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Today's News

  • Man charged in hit-and-run crash in Galax

     

  • Parole board must justify denials

    RICHMOND — Starting this summer, the state’s Parole Board will have to justify why it has denied a prisoner’s petition for release under a bill that passed the General Assembly last month.
    HB2103 requires the board to conduct a “timely and thorough review” of parole petitions and, if denied, to provide specific reasons.
    Virginia did away with parole in 1995, but several thousand prison inmates – about 4,500 in 2012 – sentenced prior to that remain eligible for early release each year.

  • Readers' Hotline 3/4/13

    Speed trap
    Can you have an investigative reporter determine why the bypass around Hillsville speed limit is only 55 when most areas that have similar features would have a 60 or 65 mph speed limit. I’m concerned that every time I use the bypass it has become a speed trap for the Hillsville Police Department to spend their time trying to catch people doing 55 on a highway that is designed for higher speeds.

    Walk your talk

  • Medical board reprimands three local physicians

    The Virginia Board of Medicine reports that three physicians practicing in the Twin Counties were reprimanded for pre-signing multiple blank prescriptions for a nursing home, in violation of state code.
    The prescriptions were to be used only for emergencies, but were “not dated or signed by [the doctors] on the day when issued, as required by the Code [of Virginia],” the board found.
    The board issued the reprimands in June 2012. All three physicians are still permitted to practice medicine, and their licenses were not revoked or suspended.

  • 'Bottom' project is a top priority for Galax

    By SHAINA STOCKTON, Staff
    With the high volume of floodwaters early this year because of heavy rainfall, plans for the Galax Bottom Neighborhood Revitalization Project seem more urgent than ever.
    The low-lying "Bottom" neighborhood beside Chestnut Creek includes flood-prone Givens Street and is bordered by Caldwell, Meadow, Shaw and Grant streets.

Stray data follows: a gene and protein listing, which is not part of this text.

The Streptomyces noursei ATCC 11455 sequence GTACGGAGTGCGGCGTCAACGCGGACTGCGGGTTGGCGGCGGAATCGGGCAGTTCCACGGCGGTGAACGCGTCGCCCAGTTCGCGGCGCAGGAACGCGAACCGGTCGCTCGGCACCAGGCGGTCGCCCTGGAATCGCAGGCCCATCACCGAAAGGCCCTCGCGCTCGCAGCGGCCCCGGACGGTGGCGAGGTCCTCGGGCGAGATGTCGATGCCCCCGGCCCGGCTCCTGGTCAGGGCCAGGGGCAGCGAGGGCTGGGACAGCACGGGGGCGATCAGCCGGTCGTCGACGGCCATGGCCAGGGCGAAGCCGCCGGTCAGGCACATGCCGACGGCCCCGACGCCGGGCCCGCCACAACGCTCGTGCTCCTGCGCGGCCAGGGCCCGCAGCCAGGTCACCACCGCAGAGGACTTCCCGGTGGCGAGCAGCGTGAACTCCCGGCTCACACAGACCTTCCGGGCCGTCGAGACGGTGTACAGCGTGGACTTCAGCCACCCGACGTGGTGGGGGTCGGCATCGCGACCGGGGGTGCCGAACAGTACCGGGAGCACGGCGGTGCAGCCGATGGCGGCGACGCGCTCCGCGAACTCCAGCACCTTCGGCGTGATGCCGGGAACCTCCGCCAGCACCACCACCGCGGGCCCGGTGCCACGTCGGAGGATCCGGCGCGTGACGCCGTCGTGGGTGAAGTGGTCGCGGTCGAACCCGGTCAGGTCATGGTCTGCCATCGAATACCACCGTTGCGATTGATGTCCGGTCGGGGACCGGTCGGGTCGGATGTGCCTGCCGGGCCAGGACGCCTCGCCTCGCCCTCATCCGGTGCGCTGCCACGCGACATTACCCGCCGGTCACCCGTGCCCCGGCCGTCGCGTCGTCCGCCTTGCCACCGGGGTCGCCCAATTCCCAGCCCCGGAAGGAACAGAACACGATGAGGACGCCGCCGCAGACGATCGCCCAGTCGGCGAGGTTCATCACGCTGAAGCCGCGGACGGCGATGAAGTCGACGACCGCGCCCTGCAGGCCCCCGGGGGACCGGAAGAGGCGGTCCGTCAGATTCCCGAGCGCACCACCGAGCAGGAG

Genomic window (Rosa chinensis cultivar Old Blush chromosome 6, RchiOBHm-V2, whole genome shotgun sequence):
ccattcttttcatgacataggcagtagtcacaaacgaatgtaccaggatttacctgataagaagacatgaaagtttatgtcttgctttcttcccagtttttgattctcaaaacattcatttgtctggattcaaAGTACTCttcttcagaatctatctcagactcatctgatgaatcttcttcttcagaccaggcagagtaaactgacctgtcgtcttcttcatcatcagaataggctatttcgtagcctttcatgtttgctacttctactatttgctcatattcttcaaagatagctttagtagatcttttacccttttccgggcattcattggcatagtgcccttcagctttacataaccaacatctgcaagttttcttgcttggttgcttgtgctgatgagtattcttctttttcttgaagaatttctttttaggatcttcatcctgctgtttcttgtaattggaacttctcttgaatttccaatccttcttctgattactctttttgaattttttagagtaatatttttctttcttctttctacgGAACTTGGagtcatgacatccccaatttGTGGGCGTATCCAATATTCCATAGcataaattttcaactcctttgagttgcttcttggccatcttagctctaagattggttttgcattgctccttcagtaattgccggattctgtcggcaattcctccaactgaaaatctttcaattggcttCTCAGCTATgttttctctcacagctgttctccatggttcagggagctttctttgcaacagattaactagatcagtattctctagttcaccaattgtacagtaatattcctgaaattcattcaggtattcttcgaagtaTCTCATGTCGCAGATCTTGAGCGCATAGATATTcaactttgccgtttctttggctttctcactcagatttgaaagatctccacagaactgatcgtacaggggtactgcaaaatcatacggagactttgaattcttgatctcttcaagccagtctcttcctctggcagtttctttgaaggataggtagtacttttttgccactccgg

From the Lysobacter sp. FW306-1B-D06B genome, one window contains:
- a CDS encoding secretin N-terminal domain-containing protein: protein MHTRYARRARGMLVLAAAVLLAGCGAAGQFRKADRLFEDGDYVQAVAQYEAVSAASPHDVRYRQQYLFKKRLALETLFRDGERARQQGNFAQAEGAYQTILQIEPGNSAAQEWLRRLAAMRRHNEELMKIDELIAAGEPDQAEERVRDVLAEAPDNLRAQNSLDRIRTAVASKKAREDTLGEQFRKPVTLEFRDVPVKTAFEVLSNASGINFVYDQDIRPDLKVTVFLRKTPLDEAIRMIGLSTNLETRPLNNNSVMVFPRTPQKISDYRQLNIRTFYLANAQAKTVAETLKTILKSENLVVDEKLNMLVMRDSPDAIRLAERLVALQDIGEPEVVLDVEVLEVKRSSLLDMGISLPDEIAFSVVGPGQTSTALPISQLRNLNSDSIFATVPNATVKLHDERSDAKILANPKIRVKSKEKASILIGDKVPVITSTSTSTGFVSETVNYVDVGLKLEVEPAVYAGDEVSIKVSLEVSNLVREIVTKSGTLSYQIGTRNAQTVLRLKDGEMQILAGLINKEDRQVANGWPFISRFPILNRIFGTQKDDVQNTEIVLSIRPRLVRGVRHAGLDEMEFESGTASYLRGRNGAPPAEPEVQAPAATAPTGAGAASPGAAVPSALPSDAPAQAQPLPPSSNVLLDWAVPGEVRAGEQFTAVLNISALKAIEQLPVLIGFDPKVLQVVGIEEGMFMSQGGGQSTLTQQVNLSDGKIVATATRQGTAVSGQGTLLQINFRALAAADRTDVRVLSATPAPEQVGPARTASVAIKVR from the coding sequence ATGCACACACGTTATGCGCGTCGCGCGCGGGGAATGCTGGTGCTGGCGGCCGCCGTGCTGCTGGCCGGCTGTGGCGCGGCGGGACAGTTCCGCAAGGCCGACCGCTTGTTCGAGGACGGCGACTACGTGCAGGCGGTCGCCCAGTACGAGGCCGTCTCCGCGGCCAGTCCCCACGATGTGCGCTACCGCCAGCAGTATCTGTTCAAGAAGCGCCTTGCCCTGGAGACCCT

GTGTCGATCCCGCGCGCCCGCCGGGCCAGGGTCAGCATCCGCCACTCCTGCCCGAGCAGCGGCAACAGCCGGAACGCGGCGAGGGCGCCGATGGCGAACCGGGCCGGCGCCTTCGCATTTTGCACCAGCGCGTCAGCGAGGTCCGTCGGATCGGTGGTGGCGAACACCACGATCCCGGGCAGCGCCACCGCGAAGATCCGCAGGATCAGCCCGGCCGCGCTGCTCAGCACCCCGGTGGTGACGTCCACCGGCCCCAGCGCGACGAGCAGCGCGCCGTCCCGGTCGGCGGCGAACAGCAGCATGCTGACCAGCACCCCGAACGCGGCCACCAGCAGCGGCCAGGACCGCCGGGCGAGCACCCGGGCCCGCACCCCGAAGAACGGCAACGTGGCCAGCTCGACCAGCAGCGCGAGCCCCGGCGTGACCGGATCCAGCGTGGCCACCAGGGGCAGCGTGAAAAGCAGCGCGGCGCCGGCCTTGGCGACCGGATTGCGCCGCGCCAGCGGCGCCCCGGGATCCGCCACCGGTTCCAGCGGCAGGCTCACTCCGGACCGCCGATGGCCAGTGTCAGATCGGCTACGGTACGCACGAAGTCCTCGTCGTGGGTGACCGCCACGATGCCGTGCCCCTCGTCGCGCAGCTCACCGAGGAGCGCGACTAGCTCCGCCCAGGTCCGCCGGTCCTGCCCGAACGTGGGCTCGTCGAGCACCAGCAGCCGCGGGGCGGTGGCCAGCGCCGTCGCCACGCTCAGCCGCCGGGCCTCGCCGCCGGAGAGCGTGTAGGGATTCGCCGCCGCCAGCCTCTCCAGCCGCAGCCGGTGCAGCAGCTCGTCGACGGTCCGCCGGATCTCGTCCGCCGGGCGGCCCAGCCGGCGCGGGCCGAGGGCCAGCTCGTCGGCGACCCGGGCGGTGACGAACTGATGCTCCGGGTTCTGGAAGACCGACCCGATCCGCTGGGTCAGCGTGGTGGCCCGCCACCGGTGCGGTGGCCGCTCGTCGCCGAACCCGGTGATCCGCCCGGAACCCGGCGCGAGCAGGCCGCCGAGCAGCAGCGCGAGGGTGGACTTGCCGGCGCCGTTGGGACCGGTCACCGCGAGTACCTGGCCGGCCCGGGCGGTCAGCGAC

• Tablet opens world for autistic teen

    HILLSVILLE — Having autism is kind of like being in a foreign country and not speaking the language, but one parent has found that an iPad can help bridge the communication gap.
    Jennifer Dobbs hopes that www.thepuzzlingpiece.com can provide an iPad that son Tyler can use at home, after seeing a benefit from using one in Carroll County Public Schools.
    The website was created by Melissa Winter, a mother of an autistic child who wanted to raise and funds to help children and families affected by autism.

  • Carroll sees pros of putting cons to work

    HILLSVILLE — Day reporting is kind of like a temp service through the courts, and Carroll County’s new coordinator is looking for tasks for convicts who qualify.
    Day reporting is an alternative sentencing option that keeps those convicted of minor crimes from going to jail if they agree to do community service instead.
    Glenn Edmonds, a Carroll deputy who has served as a bailiff in the courts, will now coordinate the program for the county. He started in this new capacity March 1.

  • Bill cracks down on texting behind the wheel

    RICHMOND — Legislation that would strengthen enforcement and increase penalties for texting while driving has been sent to Gov. Bob McDonnell’s desk.
    By a vote of 28-12, the state Senate recently passed House Bill 1907, which already had been passed by the House of Delegates. The bill would allow police to stop drivers for using a “handheld personal communications device” to send or view text messages and e-mails.

  • Cohabitation ban repealed

    RICHMOND — Unmarried couples living together may soon be doing so legally under a measure that passed the General Assembly.
    The House voted 62-25 in favor of repealing the law making it illegal for unmarried couples to live together. Virginia code says doing so is punishable by a $500 fine for a first offense and up to a year in jail for subsequent infractions.
    The U.S. Supreme Court has deemed the law unconstitutional, and prosecutors haven’t used it for years, said Del. Scott Surovell, a Fairfax County Democrat.

  • With open arms

    It has been said by many that the Twin Counties are rich in hospitality.
    In fact, it is commonly quoted by those who return to this area after traveling to other places, that they "have finally come home."
    Looking back over events that have taken place over the past couple of months, it is easy to see why people feel this way. Not only do local businesses, organizations and residents welcome newcomers with open arms, but in the most dire situations, their doors swing open, too.